Chris Dancy has made himself the ultimate interface by using nearly 700 devices, sensors, self-diagnostic services and applications to digitally measure and keep track of everything from his calorie intake to his spiritual wellbeing.

Devices on or near Dancy’s body are connected in a local mesh network (his “Inner-Net”) where components work in conjunction with each other.

Measurements include soft data such as blogs and opinions; hard data such as weight, heart rate, blood pressure, temperature, decibels and light; and core data such as DNA, blood work and brain waves. Information is collected in real time and the data reveal hidden connections, allowing him to optimize his health and improve quality of life.

Results

Dancy started recording his life already in his early teens. By 2013, he had developed a fully functioning system of data collection with alerts to trigger changes in his behaviour. His data is available online.

– My life became a continuous feedback loop of condition and response, he remarks.

By the beginning of 2014 he had started meditating, quit smoking, was spending money smarter and had lost nearly 100 pounds.

– My career was moving very fast and I was evolving out of most of my relationships with friends, peers, and family, Dancy continues.

– No part of my life wasn't invaded and destroyed by the hyper-vigilance of self-surveillance. This was also the beginning of an important lesson for me on the power of data over other people and relationships, and how ultimately this created a sense of isolation and independence that I struggled with.

By 2016 he admitted to seeing people as “a pile of information” and comparing data to heroin, only wanting more (New York Times).


Chris Dancy has made himself the ultimate interface by using nearly 700 devices, sensors, self-diagnostic services and applications to digitally measure and keep track of everything from his calorie intake to his spiritual wellbeing. Foto: www.chrisdancy.com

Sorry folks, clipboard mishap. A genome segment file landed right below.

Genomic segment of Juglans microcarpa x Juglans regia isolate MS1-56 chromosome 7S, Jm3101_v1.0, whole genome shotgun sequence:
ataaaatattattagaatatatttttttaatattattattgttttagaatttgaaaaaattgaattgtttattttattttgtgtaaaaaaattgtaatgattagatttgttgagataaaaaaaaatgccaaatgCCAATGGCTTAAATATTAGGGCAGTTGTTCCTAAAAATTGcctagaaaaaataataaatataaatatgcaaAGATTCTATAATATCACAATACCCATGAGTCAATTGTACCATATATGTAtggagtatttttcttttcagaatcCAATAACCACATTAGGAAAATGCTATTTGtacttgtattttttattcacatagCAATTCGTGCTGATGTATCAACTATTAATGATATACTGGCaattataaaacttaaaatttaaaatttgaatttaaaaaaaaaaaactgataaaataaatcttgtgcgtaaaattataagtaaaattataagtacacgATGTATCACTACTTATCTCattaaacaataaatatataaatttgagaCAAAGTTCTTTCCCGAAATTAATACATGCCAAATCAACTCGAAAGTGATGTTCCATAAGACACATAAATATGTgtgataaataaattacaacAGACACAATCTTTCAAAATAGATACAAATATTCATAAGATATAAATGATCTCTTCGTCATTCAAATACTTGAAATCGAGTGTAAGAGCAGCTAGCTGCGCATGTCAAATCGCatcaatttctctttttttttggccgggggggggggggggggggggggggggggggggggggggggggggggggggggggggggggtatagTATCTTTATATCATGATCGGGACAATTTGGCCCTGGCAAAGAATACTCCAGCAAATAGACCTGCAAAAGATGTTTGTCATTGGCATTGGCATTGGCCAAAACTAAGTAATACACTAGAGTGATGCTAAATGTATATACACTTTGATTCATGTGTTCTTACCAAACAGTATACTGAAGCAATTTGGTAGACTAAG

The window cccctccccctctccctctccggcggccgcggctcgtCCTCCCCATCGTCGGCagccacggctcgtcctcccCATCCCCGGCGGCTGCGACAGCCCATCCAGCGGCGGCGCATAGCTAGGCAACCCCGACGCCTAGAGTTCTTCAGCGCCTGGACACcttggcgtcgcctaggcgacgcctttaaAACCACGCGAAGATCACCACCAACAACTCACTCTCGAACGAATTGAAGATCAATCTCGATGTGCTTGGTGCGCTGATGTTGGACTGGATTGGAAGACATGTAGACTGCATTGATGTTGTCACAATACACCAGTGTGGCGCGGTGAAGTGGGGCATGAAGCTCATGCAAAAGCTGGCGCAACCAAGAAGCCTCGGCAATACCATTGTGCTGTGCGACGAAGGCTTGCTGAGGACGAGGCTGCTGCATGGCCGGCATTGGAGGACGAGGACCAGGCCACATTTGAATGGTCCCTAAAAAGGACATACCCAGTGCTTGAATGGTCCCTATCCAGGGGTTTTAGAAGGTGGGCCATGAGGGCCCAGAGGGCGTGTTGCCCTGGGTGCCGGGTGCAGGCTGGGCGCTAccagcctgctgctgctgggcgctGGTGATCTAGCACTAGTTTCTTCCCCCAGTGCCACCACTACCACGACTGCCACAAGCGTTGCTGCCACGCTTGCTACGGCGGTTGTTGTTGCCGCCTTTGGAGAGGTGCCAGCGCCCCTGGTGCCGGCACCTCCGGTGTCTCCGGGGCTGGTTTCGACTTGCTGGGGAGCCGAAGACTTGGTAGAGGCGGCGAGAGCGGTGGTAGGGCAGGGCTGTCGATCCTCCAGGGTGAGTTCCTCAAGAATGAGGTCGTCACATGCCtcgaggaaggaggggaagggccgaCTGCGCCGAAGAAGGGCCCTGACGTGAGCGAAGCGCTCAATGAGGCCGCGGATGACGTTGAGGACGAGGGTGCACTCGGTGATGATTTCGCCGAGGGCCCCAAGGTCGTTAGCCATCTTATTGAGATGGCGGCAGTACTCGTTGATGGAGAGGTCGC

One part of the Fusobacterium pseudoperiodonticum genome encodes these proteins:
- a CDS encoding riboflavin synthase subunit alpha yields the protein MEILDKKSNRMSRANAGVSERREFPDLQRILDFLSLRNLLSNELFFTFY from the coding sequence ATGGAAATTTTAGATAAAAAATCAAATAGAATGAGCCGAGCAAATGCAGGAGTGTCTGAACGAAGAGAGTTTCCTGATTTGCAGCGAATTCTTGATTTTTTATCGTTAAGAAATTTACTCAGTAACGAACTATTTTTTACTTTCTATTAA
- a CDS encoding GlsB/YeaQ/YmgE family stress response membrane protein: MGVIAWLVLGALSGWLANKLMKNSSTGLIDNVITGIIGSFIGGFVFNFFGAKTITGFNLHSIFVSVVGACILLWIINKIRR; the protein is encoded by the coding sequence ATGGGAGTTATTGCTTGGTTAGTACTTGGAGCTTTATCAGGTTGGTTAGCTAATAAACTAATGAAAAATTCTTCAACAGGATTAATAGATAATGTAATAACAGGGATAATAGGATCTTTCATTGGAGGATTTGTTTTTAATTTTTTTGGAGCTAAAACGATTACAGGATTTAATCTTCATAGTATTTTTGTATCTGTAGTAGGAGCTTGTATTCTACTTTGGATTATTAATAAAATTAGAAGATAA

As for the future…

Dancy’s future involves people who are “cybernetically dependent on feedback loops and information” – like himself – “to guide their health, happiness, and wellbeing.” He expects the technology to become wearable and less obtrusive, however.

The near future involves different devices working together to create lifestyle systems with receipts for certain goals and outcomes. Humans and human environments will be the next big thing as the “Inner-Net” replaces the Internet.

By 2030, personalization will drive experiences and instead of apps and digital services, we’ll download “habits” and “environments.”

Beyond IoT

According to Dancy, homes of the future are not just assistive, but adaptive (LiveScience, 2013). His own “data-assisted living” includes systems linked to triggers that “make things happen automatically.”

– The house knows my behaviours, he says.

– If I get really stressed out and don’t sleep well, when I wake up the light is a certain colour, the room a particular temperature and certain music plays, he told The Guardian (2014).

However, connected homes aren’t necessarily “smart.”

– Smart homes have books, people and love, he insists.

And as more areas – and things – in our lives become connected and even our most intimate data become the property of corporations, media and governments, privacy is already an illusion. Dancy believes in a shift away from data collection to data empowerment, however.

– We have the opportunity to become empowered in optimizing our environments and to become masters – instead of victims – of our data, he told the Financial Times (2013).

A practicing Buddhist, Dancy calls himself a Mindful Cyborg, attempting to apply mindfulness in a distracting world.

And, having optimized “every aspect” of his home, he has not only revolutionized his life but is able to “live in a state of Zen-like calm” (The Guardian, 2014).

Sources: www.chrisdancy.com and Chris Dancy’s Bio on Evernote.